If you already found yourself enjoying this year’s Castlemania, you might want to preview the newest release from Thee Oh Sees, as it’s not quite the same animal, but equally as important in the band’s catalogue. Carrion Crawler/The Dream is really comprised of two EPs, and while their most recent work focused on short psych sprints, this one definitely has a distinguished jamming quality, akin to their live setting.
“Carrion Crawler” begins this affair with a brief exercise in strutting about, musically, before the band moves into their psychedelic wiggle, with chords being strummed rapidly as Thee Oh Sees find themselves getting into their groove. While previous efforts, at least in 2011, placed emphasis on the vocals, this time around they just come off as part of the mix. It might not be the most convincing recording, but it definitely gives you the image of the band’s phenomenal live show. You’re pretty much going to find Carrion Crawler/The Dream revolving around this realm for the first few tracks of the album, that is until you get into the night-tinged instrumental, “Chem Farmer.” From here, you’ll find yourself getting into the classic sound, if we could call it that, of the band.
“Opposition” is a furious bit of jangle pop, with a catchy vocal delivery, similar to the works on Castlemania, though there’s a bit more grit to this one. Still, you can’t help but hear the influence such songs have on the group’s live performance, with bits of guitar meandering in contrast to the rest of the group, providing that ramshackle joy Thee Oh Sees bring to the stage. Similarly, “Wrong Idea” has a stomping rhythm that seems to bounce the listener in the right direction, before the rest of the track sort of goes into a sort of psychedelic haunting. But, what’s important is imagining the band banging this one out, as those guitar lines are clearly made for audio destruction.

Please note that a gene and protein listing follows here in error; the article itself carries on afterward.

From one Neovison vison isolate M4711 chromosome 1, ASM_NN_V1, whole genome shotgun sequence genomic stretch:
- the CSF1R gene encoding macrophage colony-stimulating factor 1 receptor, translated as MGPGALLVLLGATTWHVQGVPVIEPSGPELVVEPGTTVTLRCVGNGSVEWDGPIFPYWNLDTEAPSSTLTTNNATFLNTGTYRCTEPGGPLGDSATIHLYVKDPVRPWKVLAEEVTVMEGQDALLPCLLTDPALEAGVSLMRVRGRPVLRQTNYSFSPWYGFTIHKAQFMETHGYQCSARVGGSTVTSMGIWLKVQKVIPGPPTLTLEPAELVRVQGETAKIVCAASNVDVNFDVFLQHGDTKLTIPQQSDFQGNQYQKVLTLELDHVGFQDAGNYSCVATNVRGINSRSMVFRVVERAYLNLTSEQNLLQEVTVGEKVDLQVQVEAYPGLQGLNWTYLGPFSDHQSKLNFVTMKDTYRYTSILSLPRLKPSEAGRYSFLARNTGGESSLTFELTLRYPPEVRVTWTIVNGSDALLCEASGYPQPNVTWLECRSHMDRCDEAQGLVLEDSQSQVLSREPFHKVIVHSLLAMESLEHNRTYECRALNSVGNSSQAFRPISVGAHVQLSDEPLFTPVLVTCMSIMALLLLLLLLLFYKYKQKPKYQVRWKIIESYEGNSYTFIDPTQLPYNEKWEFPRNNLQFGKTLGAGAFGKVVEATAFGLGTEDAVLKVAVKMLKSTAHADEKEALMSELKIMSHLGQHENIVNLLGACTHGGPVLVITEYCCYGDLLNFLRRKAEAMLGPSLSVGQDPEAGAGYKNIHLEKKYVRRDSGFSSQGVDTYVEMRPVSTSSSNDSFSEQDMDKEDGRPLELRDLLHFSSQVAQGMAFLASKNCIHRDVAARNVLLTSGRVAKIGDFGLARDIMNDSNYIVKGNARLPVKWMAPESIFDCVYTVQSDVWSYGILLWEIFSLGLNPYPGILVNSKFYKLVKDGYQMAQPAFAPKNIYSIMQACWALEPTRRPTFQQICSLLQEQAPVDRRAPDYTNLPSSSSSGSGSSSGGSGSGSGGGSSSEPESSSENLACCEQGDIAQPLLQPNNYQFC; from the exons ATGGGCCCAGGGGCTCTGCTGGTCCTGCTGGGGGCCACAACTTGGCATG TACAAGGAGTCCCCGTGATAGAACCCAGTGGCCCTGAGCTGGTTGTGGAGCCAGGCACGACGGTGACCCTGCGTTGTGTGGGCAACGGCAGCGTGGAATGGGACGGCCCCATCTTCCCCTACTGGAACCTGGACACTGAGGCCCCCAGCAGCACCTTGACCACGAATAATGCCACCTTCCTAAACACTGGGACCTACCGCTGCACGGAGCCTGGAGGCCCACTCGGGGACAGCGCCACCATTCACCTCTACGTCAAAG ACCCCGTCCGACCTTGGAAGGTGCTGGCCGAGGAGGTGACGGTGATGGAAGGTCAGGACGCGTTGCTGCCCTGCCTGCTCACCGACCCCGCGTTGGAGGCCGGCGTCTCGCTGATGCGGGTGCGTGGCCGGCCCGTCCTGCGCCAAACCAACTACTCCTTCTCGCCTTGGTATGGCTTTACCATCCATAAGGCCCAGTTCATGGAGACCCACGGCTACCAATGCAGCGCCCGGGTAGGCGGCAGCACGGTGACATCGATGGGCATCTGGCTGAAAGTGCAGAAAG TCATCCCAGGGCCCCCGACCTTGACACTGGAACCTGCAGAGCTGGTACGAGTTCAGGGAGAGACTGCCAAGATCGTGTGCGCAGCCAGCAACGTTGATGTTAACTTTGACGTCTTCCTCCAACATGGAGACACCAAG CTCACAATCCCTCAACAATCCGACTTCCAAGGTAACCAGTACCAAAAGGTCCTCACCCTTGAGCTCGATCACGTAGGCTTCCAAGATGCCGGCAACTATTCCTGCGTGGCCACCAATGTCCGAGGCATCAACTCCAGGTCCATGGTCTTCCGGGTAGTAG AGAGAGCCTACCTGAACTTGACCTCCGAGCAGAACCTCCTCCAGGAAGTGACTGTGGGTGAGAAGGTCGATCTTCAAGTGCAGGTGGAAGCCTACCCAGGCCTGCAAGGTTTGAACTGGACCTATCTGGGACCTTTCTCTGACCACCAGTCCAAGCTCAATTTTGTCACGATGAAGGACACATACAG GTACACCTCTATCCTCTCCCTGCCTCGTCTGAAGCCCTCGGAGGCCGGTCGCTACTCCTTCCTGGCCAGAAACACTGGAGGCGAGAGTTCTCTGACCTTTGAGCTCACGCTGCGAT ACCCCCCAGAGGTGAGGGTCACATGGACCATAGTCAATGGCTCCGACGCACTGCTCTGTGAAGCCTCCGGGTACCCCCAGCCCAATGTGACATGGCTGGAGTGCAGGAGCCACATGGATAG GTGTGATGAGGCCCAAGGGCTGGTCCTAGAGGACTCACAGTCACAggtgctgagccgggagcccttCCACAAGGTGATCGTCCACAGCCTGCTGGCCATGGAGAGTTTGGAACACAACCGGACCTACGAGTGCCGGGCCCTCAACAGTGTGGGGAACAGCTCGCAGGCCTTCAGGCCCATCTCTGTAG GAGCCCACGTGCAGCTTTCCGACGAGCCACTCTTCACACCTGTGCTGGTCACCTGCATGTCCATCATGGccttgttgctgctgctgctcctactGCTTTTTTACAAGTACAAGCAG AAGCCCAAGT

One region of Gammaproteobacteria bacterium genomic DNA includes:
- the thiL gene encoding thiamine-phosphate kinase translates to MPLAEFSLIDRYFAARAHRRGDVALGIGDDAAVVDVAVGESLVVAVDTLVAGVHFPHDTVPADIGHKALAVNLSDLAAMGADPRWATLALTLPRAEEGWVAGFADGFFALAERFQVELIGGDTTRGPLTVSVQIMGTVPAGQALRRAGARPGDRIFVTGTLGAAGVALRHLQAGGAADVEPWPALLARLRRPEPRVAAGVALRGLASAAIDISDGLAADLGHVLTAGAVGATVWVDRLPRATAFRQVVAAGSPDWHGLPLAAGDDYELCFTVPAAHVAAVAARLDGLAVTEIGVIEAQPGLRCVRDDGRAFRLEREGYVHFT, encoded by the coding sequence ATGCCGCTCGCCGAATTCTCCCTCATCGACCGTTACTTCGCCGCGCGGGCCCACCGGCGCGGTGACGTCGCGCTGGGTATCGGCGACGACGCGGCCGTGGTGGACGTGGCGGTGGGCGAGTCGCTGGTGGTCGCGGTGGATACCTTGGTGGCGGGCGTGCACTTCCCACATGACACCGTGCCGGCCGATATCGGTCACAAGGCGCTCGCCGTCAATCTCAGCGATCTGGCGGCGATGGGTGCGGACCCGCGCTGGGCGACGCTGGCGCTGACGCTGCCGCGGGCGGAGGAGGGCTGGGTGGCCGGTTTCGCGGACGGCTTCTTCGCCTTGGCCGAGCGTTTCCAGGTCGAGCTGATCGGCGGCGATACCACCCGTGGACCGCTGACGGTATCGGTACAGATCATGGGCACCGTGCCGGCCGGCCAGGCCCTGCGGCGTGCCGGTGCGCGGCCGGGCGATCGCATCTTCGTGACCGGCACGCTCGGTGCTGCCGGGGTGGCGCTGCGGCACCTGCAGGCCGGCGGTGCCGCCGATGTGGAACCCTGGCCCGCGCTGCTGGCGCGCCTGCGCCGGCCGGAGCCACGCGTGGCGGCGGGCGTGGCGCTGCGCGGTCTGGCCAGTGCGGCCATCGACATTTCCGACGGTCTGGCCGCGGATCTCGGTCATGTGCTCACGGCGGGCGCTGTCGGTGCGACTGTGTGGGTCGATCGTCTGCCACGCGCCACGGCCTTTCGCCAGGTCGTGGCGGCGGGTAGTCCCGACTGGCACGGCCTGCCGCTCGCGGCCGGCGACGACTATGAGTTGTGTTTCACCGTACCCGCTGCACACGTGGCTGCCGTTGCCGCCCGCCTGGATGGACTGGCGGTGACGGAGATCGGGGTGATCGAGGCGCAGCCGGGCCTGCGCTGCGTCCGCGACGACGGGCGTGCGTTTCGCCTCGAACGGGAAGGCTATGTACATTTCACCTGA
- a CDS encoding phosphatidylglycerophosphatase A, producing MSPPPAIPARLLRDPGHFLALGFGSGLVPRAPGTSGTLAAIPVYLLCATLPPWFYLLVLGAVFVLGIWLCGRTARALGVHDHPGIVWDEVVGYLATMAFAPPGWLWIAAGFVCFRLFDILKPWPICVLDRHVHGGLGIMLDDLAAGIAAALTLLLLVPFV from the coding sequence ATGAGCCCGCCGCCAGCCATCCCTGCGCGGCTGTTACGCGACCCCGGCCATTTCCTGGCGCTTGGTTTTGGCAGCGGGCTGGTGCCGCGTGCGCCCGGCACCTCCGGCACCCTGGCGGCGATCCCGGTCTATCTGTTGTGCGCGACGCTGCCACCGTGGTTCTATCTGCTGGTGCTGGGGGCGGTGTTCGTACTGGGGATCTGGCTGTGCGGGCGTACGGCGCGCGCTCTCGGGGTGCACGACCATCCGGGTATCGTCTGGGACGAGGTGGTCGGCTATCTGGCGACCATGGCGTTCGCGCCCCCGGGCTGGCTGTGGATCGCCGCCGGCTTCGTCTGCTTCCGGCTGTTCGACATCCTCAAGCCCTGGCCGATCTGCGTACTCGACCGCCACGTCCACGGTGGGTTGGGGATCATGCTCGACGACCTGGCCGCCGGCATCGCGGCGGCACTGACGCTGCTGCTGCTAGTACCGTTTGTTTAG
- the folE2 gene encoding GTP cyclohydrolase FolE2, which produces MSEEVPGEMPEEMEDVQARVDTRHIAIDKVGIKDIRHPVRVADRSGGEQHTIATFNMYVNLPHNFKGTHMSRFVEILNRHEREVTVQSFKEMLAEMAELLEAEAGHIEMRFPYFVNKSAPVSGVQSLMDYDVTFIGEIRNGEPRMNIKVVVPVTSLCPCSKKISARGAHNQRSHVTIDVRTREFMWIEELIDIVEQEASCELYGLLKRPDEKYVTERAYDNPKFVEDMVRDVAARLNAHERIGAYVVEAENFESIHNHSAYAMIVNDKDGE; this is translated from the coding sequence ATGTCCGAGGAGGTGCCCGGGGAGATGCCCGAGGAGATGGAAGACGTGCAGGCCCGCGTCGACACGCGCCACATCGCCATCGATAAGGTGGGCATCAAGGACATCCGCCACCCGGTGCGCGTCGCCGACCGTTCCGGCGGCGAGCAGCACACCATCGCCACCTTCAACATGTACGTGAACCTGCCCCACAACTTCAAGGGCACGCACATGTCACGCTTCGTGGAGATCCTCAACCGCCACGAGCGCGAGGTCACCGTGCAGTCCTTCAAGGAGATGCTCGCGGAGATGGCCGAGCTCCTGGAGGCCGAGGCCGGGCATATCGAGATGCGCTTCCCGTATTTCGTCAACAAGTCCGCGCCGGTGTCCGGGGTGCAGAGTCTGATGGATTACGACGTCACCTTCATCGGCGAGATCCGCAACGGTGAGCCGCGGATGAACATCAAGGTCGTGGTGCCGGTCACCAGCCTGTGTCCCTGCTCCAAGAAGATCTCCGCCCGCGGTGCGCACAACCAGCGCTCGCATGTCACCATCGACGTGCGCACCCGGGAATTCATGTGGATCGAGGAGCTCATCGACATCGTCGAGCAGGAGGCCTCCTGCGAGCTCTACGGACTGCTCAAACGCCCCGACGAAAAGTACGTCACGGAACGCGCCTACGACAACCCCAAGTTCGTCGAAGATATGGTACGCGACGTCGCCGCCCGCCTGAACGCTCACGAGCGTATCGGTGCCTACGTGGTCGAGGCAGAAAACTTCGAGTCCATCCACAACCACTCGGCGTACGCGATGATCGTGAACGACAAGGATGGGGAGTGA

Personally, I find the latter half of the record to be the most appealing, at least when putting this record on repeat for continuous spins. Songs like “Crushed Grass” display the band’s vibrance, with John Dwyer’s enthusiastic yelps blasting through the speakers. Even as the feedback fills your ears and the chugging guitars cut through on the back side of the track, you can still hear what makes this band so enjoyable, on record or at the local club. They’re dark, yet playful, which owes to what we must be led to believe is an exceptional amount of work honing their skills.
Carrion Crawler/The Dream definitely provides listeners with an entirely different view point than what was offered up earlier in the year with Castlemania. That being said, it seems to fill the gaps between studio album and live show, bringing those with careful ears the knowledge that Thee Oh Sees are on the track to surpassing all their peers. Just another step in the right direction for one of my favorite groups.